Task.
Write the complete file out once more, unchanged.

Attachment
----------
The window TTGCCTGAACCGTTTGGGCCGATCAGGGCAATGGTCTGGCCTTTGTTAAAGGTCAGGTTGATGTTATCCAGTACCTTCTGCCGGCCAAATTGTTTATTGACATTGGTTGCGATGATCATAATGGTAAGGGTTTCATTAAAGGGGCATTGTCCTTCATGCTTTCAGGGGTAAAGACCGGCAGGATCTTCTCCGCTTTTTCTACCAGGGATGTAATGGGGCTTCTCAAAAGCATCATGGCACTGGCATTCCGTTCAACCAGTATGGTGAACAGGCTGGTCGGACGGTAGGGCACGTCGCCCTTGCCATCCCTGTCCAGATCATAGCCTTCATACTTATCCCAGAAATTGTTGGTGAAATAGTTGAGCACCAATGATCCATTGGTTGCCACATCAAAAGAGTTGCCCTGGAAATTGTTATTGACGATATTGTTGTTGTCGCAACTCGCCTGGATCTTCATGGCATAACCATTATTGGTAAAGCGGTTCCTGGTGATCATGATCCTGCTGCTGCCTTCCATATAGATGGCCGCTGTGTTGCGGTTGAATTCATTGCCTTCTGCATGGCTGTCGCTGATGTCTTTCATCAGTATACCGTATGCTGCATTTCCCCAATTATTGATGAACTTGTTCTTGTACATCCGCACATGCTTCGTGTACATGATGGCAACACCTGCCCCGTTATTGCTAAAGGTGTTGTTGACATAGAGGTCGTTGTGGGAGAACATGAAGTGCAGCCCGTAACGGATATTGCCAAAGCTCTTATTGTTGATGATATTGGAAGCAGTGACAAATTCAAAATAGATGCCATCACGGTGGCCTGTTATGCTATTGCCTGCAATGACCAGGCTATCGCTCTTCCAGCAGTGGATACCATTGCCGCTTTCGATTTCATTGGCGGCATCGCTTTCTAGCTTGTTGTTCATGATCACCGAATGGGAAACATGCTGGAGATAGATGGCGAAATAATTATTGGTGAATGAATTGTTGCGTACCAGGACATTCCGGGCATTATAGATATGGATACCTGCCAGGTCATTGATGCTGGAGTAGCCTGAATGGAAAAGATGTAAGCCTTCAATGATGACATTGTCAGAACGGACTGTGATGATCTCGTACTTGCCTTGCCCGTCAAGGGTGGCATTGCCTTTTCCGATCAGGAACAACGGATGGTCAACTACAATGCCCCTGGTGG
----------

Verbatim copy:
The window TTGCCTGAACCGTTTGGGCCGATCAGGGCAATGGTCTGGCCTTTGTTAAAGGTCAGGTTGATGTTATCCAGTACCTTCTGCCGGCCAAATTGTTTATTGACATTGGTTGCGATGATCATAATGGTAAGGGTTTCATTAAAGGGGCATTGTCCTTCATGCTTTCAGGGGTAAAGACCGGCAGGATCTTCTCCGCTTTTTCTACCAGGGATGTAATGGGGCTTCTCAAAAGCATCATGGCACTGGCATTCCGTTCAACCAGTATGGTGAACAGGCTGGTCGGACGGTAGGGCACGTCGCCCTTGCCATCCCTGTCCAGATCATAGCCTTCATACTTATCCCAGAAATTGTTGGTGAAATAGTTGAGCACCAATGATCCATTGGTTGCCACATCAAAAGAGTTGCCCTGGAAATTGTTATTGACGATATTGTTGTTGTCGCAACTCGCCTGGATCTTCATGGCATAACCATTATTGGTAAAGCGGTTCCTGGTGATCATGATCCTGCTGCTGCCTTCCATATAGATGGCCGCTGTGTTGCGGTTGAATTCATTGCCTTCTGCATGGCTGTCGCTGATGTCTTTCATCAGTATACCGTATGCTGCATTTCCCCAATTATTGATGAACTTGTTCTTGTACATCCGCACATGCTTCGTGTACATGATGGCAACACCTGCCCCGTTATTGCTAAAGGTGTTGTTGACATAGAGGTCGTTGTGGGAGAACATGAAGTGCAGCCCGTAACGGATATTGCCAAAGCTCTTATTGTTGATGATATTGGAAGCAGTGACAAATTCAAAATAGATGCCATCACGGTGGCCTGTTATGCTATTGCCTGCAATGACCAGGCTATCGCTCTTCCAGCAGTGGATACCATTGCCGCTTTCGATTTCATTGGCGGCATCGCTTTCTAGCTTGTTGTTCATGATCACCGAATGGGAAACATGCTGGAGATAGATGGCGAAATAATTATTGGTGAATGAATTGTTGCGTACCAGGACATTCCGGGCATTATAGATATGGATACCTGCCAGGTCATTGATGCTGGAGTAGCCTGAATGGAAAAGATGTAAGCCTTCAATGATGACATTGTCAGAACGGACTGTGATGATCTCGTACTTGCCTTGCCCGTCAAGGGTGGCATTGCCTTTTCCGATCAGGAACAACGGATGGTCAACTACAATGCCCCTGGTGG